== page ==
The summer comes to an end and EVERYTHING CHANGES: crazy schedules, new traffic patterns, battles over homework, and much, much more. No matter what age your child is, he/she will inevitably experience a range of emotions (e.g. jitters, panic, excitement, etc.) with the anticipation of a new school year. The good news is there are practices you can follow to maneuver through this transition smoothly!
Have a routine.
- There are things in life you can control and things that are out of your control. What your child experiences at school is highly variable, so you want to offer your child stability outside of school with a routine.
- The key to a good routine is to be consistent and specific. You want your child to know what to expect each morning and afternoon, especially if school is causing your child distress.
Begin your school routine BEFORE school starts.
- Approximately one week before school, begin to implement your routine. Enforce a sleep routine that will mimic that of school days, help your child organize backpacks and make sure all supplies are ready to go, offer healthy lunches to keep energy high throughout the day, etc.
- Athletes practice multiple times per week to ensure they are performing at the highest level for the big game. The same principle can be applied to preparing for the school year. If you begin good practices before school starts, the first day will be a piece of cake.
Talk and empathize with your child.
- In your child’s mind, you couldn’t possibly understand what they have to go through! Take the time to talk to your child about their concerns and really listen to what they are saying.
- Something that seems trivial to you may actually be a big deal to them. Instead of responding with “Everything will be ok,” let them know you understand their concerns. It’s also important to acknowledge that their concerns may or may not come to fruition and if they do, they are strong enough to handle them.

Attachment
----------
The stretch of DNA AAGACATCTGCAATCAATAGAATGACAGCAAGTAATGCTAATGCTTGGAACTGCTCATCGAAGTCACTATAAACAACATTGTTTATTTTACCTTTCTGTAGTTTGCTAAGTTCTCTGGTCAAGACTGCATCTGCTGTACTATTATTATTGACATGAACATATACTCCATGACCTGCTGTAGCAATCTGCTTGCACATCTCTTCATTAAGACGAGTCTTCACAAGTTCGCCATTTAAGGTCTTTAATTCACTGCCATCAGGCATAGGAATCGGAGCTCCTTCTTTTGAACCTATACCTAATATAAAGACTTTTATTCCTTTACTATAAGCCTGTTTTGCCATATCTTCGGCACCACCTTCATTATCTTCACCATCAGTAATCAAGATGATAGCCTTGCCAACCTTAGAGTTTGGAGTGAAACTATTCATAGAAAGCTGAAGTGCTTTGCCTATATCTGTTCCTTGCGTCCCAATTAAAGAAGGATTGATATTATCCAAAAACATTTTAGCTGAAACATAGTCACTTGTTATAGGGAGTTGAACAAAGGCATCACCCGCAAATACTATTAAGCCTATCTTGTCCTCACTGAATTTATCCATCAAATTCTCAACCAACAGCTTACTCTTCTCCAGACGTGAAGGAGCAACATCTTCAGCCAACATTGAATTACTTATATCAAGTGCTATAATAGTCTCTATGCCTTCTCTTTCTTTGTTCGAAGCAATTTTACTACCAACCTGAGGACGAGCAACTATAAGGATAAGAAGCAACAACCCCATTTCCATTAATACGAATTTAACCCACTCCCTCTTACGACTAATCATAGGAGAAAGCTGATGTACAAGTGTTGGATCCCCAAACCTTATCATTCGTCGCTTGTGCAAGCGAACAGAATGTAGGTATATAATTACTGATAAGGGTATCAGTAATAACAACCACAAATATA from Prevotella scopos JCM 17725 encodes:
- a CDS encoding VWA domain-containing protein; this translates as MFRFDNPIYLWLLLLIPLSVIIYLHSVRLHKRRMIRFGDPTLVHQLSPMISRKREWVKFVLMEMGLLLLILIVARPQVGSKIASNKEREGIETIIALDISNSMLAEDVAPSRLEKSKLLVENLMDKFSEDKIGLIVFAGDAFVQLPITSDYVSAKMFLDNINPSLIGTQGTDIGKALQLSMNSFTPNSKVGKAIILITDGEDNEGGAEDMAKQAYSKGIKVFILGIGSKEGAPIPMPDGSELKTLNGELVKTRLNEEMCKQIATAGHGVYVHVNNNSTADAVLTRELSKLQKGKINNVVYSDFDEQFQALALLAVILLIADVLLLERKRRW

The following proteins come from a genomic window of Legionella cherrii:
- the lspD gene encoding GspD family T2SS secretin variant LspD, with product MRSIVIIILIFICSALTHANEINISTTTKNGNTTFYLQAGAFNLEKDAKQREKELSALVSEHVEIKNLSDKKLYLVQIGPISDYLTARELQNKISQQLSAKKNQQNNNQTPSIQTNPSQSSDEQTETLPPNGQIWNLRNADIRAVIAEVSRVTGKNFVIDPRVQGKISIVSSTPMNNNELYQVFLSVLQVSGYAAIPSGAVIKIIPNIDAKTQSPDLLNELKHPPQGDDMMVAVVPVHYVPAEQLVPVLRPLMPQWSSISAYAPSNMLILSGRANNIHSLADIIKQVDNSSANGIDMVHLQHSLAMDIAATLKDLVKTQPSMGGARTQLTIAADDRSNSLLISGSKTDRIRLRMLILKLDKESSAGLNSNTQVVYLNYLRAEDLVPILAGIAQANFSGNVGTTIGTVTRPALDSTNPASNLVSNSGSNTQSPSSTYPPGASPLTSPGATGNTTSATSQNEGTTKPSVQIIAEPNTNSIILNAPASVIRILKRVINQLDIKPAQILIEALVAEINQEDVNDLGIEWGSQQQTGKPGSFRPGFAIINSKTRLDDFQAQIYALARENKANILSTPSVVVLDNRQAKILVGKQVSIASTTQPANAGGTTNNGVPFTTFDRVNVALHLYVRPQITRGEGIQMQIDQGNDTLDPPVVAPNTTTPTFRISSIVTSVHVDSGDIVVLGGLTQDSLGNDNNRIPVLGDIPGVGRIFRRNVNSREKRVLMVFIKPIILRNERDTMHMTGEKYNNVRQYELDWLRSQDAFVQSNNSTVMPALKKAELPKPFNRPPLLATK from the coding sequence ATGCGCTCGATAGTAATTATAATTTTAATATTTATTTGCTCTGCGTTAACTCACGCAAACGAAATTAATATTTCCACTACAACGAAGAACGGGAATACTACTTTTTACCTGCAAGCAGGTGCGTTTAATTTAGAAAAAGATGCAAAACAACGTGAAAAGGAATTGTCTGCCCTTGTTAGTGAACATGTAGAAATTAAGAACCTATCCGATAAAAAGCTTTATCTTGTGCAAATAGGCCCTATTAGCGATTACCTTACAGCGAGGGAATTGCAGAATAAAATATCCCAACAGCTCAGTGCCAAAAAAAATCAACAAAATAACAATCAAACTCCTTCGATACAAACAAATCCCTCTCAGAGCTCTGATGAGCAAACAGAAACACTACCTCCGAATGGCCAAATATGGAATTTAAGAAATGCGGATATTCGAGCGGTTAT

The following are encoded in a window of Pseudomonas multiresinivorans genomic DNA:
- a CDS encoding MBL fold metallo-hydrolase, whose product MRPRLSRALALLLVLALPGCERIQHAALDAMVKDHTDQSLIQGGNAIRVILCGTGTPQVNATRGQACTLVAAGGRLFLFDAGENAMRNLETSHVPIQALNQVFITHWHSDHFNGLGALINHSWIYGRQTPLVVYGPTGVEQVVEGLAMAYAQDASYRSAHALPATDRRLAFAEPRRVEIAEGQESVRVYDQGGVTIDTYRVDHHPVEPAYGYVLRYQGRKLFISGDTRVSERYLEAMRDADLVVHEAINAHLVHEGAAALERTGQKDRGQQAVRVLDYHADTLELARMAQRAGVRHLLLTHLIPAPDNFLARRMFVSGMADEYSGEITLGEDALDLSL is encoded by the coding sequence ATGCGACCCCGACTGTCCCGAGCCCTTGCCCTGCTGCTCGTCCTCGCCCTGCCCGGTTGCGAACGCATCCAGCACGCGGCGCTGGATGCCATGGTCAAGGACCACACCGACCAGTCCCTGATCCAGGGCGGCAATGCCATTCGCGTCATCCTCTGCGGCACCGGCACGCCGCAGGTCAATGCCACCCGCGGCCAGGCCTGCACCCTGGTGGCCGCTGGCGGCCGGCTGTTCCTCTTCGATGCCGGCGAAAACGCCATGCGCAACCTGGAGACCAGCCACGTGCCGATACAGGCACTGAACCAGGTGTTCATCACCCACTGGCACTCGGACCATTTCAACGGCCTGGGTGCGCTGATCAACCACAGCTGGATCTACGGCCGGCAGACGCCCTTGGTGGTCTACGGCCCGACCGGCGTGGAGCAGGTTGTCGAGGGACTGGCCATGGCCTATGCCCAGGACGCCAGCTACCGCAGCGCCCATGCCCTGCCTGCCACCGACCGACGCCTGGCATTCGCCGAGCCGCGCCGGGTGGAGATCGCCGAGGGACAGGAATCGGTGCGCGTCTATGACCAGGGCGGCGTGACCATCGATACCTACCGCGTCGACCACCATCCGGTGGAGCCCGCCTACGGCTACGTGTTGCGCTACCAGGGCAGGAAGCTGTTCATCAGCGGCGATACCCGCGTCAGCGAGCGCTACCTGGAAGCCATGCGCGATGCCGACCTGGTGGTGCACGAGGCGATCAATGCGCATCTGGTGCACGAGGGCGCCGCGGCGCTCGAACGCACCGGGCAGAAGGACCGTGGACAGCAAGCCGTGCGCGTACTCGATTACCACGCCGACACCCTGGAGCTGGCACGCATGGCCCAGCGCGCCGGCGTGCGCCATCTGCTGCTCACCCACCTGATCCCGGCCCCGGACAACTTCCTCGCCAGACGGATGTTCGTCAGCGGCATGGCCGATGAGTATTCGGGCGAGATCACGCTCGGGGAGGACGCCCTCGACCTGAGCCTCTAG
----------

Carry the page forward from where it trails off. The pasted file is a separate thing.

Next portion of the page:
Be positive yet realistic about your child’s coping skills.
- Children look to their parents to gauge how dangerous a situation is and it is no different when it comes to new teachers, schools, friends, and grade levels. When your child comes to you with a concern, such as not knowing anyone in their class, encourage optimism. If you are optimistic, your child will be more optimistic as well.
- Again, avoid saying things will be fine because they may not be fine. Instead, offer your child stories of times they have been in similar situations and used their coping skills effectively.
- This doesn’t mean joining every parent club possible, however it does mean educating yourself about your child’s school and community. By understanding the expectations and inner workings of the school, you will have a better feel for what your child is going through. This will help you make your child’s transition easier.
- Get to know some of the faculty and other parents. Remember these people are going through some of the same things you and your child are, so they will be able to offer advice, support, comfort, help, etc. that you may not find elsewhere.
If school has already started, don’t fret, start now! There will be times throughout the school year that will be challenging for you and your child. If you are consistent with these practices, your child’s confidence will grow and he/she will cope more effectively with difficult situations that come up. Here’s to a great school year!